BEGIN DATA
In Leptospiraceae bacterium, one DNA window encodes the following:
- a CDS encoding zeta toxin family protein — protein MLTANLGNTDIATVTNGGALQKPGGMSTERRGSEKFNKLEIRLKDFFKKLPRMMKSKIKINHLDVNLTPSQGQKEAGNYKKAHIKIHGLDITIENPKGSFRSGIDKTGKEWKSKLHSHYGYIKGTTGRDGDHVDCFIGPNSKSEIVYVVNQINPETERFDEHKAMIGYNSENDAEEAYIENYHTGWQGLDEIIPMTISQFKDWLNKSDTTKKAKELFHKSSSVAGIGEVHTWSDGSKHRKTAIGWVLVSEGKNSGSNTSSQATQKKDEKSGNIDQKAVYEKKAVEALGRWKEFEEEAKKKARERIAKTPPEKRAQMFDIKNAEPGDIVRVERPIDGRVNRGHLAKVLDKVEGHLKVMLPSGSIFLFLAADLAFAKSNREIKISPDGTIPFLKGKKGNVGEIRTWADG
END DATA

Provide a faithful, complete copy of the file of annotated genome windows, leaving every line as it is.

In Leptospiraceae bacterium, one DNA window encodes the following:
- a CDS encoding zeta toxin family protein — protein MLTANLGNTDIATVTNGGALQKPGGMSTERRGSEKFNKLEIRLKDFFKKLPRMMKSKIKINHLDVNLTPSQGQKEAGNYKKAHIKIHGLDITIENPKGSFRSGIDKTGKEWKSKLHSHYGYIKGTTGRDGDHVDCFIGPNSKSEIVYVVNQINPETERFDEHKAMIGYNSENDAEEAYIENYHTGWQGLDEIIPMTISQFKDWLNKSDTTKKAKELFHKSSSVAGIGEVHTWSDGSKHRKTAIGWVLVSEGKNSGSNTSSQATQKKDEKSGNIDQKAVYEKKAVEALGRWKEFEEEAKKKARERIAKTPPEKRAQMFDIKNAEPGDIVRVERPIDGRVNRGHLAKVLDKVEGHLKVMLPSGSIFLFLAADLAFAKSNREIKISPDGTIPFLKGKKGNVGEIRTWADG